About 10.2 g of the residue, obtained after removal of the free fatty acid from crude dark acid oil, was hydrolyzed with aqueous sodium hydroxide (1.7 g NaOH in 25 ml water) at 80-90 C. for 1/2 hr. The hydrolyzed product mixture turned to a dark brown and somewhat viscous homogeneous solution. About 200 ml distilled water was added to this hydrolyzed product mixture, stirred at room temperature for about 30 min and to the solution, while being stirred, an aqueous solution of calcium chloride (2.3 g CaCl2 dissolved in 30 ml. distilled water) was added dropwise. A huge precipitate appeared and the mixture was kept under stirring condition for another 15 minutes. The precipitate was then filtered and air dried, the dried precipitate was extracted with 100 ml. ethyl acetate by stirring at 50 C. for 30 min, centrifuged (5000 rpm) at 15 C. and the supernatant was saved. This extraction protocol was repeated two times with the centrifuged precipitate. The combined ethyl acetate extracts was then washed with 5% aqueous alkali (3100 ml) and then with water (3100 ml) and dried over anhydrous sodium sulfate. Ethyl acetate was evaporated off using a rotatory evaporator and finally the oryzanols were purified from the residue by silica gel column chromatography using a 3.225 cm column and pure chloroform as the eluent. The oryzanol containing fractions (the volume of each collected fraction was about 10 ml) were combined and chloroform was evaporated. At this state, after removal of chloroform, the residue (almost white in appearance) was further purified by activated charcoal (<1%) treatment in hot methanol solution. The filtrate, on overnight cooling, gave perfect white oryzanols crystals (362 mg). The recovery of oryzanols based on the maximum literature value of total oryzanol content (3%) G. S. Seetharamaiah and J. V. Prabhakar; J. Food Science Technology, 23,270 (1986)! of the starting crude dark acid oil was 66%. The quantitative UV spectrophometric analysis indicated the purity level of the isolated oryzanol to be about 85%. The melting point of the isolated oryzanol sample was determined to be within the range of 120-125 C.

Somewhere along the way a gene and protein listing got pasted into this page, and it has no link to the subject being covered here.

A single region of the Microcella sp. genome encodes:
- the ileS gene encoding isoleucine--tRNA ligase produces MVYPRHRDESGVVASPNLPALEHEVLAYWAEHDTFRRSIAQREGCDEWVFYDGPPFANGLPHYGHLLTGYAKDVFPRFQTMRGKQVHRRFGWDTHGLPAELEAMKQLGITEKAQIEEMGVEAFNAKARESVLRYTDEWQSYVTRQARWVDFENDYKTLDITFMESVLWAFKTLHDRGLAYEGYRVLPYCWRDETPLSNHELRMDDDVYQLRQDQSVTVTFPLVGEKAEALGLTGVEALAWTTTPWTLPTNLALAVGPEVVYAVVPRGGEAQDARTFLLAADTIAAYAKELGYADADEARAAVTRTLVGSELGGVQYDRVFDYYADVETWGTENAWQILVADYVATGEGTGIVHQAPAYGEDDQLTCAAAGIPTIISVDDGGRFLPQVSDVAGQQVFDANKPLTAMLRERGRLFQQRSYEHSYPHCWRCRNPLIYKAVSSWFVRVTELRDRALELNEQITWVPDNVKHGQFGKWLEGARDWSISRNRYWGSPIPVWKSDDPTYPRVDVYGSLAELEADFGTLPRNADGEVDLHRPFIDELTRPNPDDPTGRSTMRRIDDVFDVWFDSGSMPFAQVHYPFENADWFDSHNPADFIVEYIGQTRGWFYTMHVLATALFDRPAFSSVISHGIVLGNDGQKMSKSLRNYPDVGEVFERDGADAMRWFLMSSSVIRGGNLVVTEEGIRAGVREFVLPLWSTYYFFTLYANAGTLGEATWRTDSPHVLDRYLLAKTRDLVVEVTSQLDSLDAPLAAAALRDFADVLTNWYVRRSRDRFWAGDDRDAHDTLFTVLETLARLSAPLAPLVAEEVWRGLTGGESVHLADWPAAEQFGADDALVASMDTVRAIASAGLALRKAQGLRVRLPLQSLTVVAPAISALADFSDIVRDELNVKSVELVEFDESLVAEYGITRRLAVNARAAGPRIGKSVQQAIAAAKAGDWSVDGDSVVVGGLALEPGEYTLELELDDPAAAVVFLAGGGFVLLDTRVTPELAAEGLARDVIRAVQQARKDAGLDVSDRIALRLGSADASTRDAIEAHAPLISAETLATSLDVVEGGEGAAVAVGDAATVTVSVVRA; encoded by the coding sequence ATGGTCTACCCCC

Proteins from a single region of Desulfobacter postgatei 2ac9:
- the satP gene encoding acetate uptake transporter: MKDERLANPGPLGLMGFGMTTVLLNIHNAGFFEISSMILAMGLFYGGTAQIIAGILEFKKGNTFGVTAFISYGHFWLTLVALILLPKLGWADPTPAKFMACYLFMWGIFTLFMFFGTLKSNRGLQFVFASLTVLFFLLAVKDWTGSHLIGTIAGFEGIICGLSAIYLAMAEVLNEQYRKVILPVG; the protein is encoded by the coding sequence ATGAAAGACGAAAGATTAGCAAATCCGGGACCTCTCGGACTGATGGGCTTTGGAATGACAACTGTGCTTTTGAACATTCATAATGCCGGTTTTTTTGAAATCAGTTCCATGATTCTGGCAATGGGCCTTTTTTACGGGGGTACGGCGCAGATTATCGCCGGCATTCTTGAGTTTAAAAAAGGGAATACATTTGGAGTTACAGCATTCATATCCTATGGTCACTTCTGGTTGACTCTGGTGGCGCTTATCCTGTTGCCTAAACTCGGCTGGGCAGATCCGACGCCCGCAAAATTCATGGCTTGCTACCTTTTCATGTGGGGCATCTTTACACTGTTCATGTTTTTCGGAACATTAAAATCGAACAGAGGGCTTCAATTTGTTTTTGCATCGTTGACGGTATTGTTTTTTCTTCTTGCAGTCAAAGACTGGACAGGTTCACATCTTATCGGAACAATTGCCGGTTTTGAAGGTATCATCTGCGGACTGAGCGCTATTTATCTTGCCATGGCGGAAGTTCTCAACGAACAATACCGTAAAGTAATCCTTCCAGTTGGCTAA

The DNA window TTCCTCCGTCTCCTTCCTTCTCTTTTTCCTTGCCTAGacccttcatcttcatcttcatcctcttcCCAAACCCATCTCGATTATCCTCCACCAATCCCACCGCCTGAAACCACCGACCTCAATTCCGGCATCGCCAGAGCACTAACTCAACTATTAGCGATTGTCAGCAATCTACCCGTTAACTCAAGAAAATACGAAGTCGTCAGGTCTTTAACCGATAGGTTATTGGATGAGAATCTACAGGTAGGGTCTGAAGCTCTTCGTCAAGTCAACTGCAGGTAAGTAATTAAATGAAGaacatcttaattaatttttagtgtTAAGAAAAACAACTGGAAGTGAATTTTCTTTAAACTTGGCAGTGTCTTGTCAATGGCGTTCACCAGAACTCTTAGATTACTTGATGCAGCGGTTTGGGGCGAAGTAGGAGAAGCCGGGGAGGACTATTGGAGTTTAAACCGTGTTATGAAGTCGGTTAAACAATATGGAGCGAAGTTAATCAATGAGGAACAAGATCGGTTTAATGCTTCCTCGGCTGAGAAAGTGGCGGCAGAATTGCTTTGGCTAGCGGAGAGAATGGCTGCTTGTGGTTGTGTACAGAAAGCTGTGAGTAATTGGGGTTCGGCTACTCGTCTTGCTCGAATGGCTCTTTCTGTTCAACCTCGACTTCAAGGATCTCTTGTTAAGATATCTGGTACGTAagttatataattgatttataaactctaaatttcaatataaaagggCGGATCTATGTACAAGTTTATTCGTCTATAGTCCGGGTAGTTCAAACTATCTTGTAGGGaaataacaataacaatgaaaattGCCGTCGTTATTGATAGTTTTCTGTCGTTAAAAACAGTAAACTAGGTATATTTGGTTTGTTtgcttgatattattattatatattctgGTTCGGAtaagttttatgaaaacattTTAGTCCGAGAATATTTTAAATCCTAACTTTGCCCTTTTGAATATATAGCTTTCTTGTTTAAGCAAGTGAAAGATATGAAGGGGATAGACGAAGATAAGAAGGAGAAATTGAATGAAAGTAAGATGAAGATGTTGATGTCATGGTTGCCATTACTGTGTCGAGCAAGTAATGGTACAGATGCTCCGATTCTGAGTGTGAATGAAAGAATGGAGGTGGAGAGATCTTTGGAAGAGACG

EXAMPLE 3